Things went on well for few years, but use of computers and technology took things on a different path. As people had historical stock data, they started to get into research. Valuation methods like DCF, etc. started becoming common. So called researchers were finally making way to evaluate stocks. The educated salesmen were no longer worth the job. Hence, trading positions then went to mathematicians, physicists and economists – especially the students from math & economics. The salesmen returned to their sales jobs of door to door selling or working at showrooms.

Finally (and at present), the computer and internet have allowed everyone free access to data and valuation methods. Every smart Shashi sitting at home can now trade with his online account. Mathematicians, Physicists & economists with their limited knowledge about predicting stock prices and doing valuations were no longer required. As things became more and more efficient, MBA’s and PhD candidates with years of experience were hired to do trading and identify trends. They are the ones who are trading presently, and will continue to do so until the market identifies someone more efficient.


8 thoughts on “A story about Stock Market

  1. Anantha says:

    good to c a post after a long time..

  2. Anantha says:

    and in the movie Guru, I thought they were calling for Tender by shouting at the top of their voices… isn’t it right..?

  3. Ritesh says:

    You need to change your writing style, meaning, if you take substance from a website, give them credit. 2nd paragraph from your post above is straight lift from the BSE website.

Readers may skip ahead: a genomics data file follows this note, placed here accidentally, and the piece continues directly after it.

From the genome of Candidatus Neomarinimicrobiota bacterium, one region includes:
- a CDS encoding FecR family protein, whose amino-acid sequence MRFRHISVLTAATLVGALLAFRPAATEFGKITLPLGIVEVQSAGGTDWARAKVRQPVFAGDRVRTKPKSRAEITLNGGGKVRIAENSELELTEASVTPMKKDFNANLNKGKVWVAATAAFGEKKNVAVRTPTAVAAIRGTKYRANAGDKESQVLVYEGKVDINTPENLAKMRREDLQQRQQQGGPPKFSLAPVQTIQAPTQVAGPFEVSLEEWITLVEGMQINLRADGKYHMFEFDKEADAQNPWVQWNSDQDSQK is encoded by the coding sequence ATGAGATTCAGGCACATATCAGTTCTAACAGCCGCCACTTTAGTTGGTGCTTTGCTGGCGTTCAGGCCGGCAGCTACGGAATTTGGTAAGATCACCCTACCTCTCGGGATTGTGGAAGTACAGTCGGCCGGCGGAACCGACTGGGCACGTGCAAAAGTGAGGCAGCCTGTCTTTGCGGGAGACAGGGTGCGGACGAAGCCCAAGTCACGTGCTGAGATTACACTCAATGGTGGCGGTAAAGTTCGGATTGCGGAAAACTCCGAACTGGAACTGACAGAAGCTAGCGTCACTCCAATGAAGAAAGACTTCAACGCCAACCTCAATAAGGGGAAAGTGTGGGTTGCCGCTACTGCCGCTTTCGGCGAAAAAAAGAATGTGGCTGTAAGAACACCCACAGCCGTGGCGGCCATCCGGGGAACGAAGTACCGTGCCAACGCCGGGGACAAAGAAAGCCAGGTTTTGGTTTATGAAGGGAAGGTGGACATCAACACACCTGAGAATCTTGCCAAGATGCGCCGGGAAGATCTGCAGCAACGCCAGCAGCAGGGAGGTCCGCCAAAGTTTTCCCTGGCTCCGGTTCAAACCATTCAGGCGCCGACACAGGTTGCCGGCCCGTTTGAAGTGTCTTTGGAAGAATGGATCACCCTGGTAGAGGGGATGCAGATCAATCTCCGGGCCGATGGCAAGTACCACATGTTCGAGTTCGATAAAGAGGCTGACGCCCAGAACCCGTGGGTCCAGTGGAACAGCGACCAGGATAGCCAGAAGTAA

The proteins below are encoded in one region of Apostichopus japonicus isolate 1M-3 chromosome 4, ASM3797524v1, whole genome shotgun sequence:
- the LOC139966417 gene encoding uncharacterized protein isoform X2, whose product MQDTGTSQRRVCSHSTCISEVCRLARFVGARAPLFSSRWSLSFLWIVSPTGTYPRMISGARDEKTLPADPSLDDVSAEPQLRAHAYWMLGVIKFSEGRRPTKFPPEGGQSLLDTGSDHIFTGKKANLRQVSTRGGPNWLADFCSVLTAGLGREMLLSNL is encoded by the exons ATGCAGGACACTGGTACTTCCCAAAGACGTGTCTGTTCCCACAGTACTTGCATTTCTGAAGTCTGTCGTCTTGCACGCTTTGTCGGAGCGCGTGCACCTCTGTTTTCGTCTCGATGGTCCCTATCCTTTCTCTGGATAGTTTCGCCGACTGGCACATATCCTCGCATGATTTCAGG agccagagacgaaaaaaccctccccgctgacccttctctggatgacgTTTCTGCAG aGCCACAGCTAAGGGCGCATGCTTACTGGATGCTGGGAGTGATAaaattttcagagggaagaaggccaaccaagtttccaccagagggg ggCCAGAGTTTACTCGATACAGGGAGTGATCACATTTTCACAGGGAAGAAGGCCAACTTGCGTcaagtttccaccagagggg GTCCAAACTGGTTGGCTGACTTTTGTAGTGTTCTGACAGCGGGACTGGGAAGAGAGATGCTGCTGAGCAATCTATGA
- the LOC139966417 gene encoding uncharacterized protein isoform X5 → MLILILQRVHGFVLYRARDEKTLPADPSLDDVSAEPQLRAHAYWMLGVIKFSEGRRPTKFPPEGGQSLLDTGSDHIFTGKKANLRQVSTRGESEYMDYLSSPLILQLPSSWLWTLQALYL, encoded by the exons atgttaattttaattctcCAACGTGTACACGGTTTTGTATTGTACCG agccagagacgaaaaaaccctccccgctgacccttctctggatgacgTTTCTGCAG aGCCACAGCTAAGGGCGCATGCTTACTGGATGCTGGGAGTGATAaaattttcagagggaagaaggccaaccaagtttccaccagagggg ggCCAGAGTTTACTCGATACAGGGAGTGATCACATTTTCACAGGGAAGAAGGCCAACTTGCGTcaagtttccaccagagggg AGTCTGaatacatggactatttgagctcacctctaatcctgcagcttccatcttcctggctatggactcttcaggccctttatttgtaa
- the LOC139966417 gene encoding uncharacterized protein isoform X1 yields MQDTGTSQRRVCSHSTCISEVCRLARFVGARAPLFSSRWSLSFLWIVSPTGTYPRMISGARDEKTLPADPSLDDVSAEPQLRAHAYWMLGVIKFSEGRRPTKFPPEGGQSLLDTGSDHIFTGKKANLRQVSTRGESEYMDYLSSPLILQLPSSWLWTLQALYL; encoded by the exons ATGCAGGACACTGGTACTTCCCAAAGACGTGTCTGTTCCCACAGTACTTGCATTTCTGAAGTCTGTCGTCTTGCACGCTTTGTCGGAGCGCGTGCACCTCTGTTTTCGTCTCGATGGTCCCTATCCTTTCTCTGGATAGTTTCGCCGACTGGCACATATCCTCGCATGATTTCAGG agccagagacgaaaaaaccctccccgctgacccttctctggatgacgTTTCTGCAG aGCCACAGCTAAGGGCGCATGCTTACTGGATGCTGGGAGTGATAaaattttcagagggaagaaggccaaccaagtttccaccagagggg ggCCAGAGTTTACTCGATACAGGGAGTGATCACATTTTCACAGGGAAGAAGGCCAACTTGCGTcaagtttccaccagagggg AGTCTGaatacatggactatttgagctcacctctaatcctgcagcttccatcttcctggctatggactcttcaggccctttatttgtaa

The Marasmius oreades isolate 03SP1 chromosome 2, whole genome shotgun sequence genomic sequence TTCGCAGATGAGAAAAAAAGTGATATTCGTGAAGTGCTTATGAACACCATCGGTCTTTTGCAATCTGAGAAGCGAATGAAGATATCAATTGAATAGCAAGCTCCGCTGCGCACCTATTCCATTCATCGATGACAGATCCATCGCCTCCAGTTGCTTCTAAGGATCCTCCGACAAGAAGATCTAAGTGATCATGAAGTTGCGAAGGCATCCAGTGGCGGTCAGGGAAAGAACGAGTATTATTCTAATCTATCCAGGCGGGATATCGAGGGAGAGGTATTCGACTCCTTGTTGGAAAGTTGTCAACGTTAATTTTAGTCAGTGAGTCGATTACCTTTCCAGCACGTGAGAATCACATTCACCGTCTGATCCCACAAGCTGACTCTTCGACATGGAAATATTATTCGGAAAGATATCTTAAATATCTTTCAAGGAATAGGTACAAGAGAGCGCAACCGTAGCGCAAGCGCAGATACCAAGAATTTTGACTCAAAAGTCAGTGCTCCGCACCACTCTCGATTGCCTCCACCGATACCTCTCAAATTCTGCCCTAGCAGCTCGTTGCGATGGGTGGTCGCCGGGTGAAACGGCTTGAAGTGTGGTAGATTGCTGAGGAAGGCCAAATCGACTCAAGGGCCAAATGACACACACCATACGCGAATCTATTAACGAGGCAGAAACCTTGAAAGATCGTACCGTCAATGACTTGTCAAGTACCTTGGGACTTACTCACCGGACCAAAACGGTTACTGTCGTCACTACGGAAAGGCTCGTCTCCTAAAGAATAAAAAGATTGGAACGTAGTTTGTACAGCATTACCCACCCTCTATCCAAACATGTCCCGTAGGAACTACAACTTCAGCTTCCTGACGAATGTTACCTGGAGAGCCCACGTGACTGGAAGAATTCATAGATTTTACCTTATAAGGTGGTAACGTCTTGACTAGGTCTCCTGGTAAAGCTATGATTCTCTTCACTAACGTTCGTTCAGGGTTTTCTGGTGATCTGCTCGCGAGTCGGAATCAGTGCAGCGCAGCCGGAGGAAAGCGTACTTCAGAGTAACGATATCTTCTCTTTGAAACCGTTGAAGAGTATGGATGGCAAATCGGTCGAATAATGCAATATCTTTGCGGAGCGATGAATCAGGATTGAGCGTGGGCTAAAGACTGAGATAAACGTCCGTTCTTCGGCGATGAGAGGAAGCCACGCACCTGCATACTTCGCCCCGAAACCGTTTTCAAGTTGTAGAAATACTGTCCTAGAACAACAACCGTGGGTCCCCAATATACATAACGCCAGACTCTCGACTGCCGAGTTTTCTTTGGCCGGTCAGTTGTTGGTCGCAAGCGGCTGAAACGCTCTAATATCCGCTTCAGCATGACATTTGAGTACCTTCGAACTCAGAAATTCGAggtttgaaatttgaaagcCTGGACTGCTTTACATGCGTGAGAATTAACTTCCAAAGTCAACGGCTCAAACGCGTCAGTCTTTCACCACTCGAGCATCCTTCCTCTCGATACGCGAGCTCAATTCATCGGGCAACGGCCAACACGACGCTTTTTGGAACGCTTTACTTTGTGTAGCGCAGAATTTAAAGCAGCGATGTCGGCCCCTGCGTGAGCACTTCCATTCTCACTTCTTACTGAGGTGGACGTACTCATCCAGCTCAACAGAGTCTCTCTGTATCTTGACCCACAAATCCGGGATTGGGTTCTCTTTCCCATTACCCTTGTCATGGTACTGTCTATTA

How can you say ‘ The following is my thoughts that I have collected over the last couple of years ‘ ? These are clearly not your thoughts, are they? That is the desription of BSE.

  4. Saravanan says:

    @Anantha : I think it was trading in the movie bro. He calls for the price for the commodity that he has. I interpreted in that way at least.

    @Ritesh : Apologies for not mentioning the source. You rightly pointed out. It is a goof up.. I will ensure that I won’t do such a thing again. Thanks for pointing out. 🙂

  5. Ritesh says:

    That’s great. I didn’t mean to offend you or anything, but I hate when people don’t give credit where its due. Recently I have come across several desi’s who I am really mad at because in India plagiarism is taken very lightly. Search PRTIAM on YOU TUBE ! You will know what I mean! But I know you are good writer and this is just a honest mistake.

    Again, sorry for coming out so harsh. You are a good man, you admitted to your mistake and fixed it right away.

    Now I will go back and finish the remaining post 😉

  6. Saravanan says:

    @Ritesh : I appreciate your thoughts bro. It was my mistake and I had to correct it and I did. :).

    No need to be sorry. It was not harsh. :).

  7. Nice collection of thoughts… so I am guessing you were collecting thoughts all these days 😉

    By the way, who is this smart shashi? Never seen him anywhere before 😮

  8. Saravanan says:

    @Shashi: Smart Shashi can be anyone bro. BTW, why are you keen to see him eh ???